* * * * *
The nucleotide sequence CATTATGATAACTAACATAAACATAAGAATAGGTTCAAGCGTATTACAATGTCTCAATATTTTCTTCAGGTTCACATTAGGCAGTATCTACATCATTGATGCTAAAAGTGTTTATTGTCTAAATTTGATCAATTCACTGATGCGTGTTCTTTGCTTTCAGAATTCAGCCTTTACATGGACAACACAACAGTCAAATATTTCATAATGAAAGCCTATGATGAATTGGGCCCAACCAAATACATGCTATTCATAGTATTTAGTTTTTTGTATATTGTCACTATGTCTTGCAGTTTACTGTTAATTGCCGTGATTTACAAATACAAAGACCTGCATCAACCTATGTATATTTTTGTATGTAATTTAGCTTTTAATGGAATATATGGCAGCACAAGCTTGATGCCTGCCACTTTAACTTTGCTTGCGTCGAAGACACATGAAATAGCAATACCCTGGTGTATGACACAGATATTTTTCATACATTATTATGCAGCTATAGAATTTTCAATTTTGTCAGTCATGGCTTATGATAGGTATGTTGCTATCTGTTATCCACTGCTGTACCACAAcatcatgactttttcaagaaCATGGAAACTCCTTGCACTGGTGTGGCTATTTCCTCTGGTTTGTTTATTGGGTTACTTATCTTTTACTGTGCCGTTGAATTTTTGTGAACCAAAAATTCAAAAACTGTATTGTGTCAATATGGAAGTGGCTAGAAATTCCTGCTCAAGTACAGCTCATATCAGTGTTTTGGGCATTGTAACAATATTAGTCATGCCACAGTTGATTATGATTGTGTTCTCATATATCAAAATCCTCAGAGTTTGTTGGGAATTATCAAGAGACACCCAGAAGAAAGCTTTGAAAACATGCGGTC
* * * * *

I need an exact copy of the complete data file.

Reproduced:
The nucleotide sequence CATTATGATAACTAACATAAACATAAGAATAGGTTCAAGCGTATTACAATGTCTCAATATTTTCTTCAGGTTCACATTAGGCAGTATCTACATCATTGATGCTAAAAGTGTTTATTGTCTAAATTTGATCAATTCACTGATGCGTGTTCTTTGCTTTCAGAATTCAGCCTTTACATGGACAACACAACAGTCAAATATTTCATAATGAAAGCCTATGATGAATTGGGCCCAACCAAATACATGCTATTCATAGTATTTAGTTTTTTGTATATTGTCACTATGTCTTGCAGTTTACTGTTAATTGCCGTGATTTACAAATACAAAGACCTGCATCAACCTATGTATATTTTTGTATGTAATTTAGCTTTTAATGGAATATATGGCAGCACAAGCTTGATGCCTGCCACTTTAACTTTGCTTGCGTCGAAGACACATGAAATAGCAATACCCTGGTGTATGACACAGATATTTTTCATACATTATTATGCAGCTATAGAATTTTCAATTTTGTCAGTCATGGCTTATGATAGGTATGTTGCTATCTGTTATCCACTGCTGTACCACAAcatcatgactttttcaagaaCATGGAAACTCCTTGCACTGGTGTGGCTATTTCCTCTGGTTTGTTTATTGGGTTACTTATCTTTTACTGTGCCGTTGAATTTTTGTGAACCAAAAATTCAAAAACTGTATTGTGTCAATATGGAAGTGGCTAGAAATTCCTGCTCAAGTACAGCTCATATCAGTGTTTTGGGCATTGTAACAATATTAGTCATGCCACAGTTGATTATGATTGTGTTCTCATATATCAAAATCCTCAGAGTTTGTTGGGAATTATCAAGAGACACCCAGAAGAAAGCTTTGAAAACATGCGGTC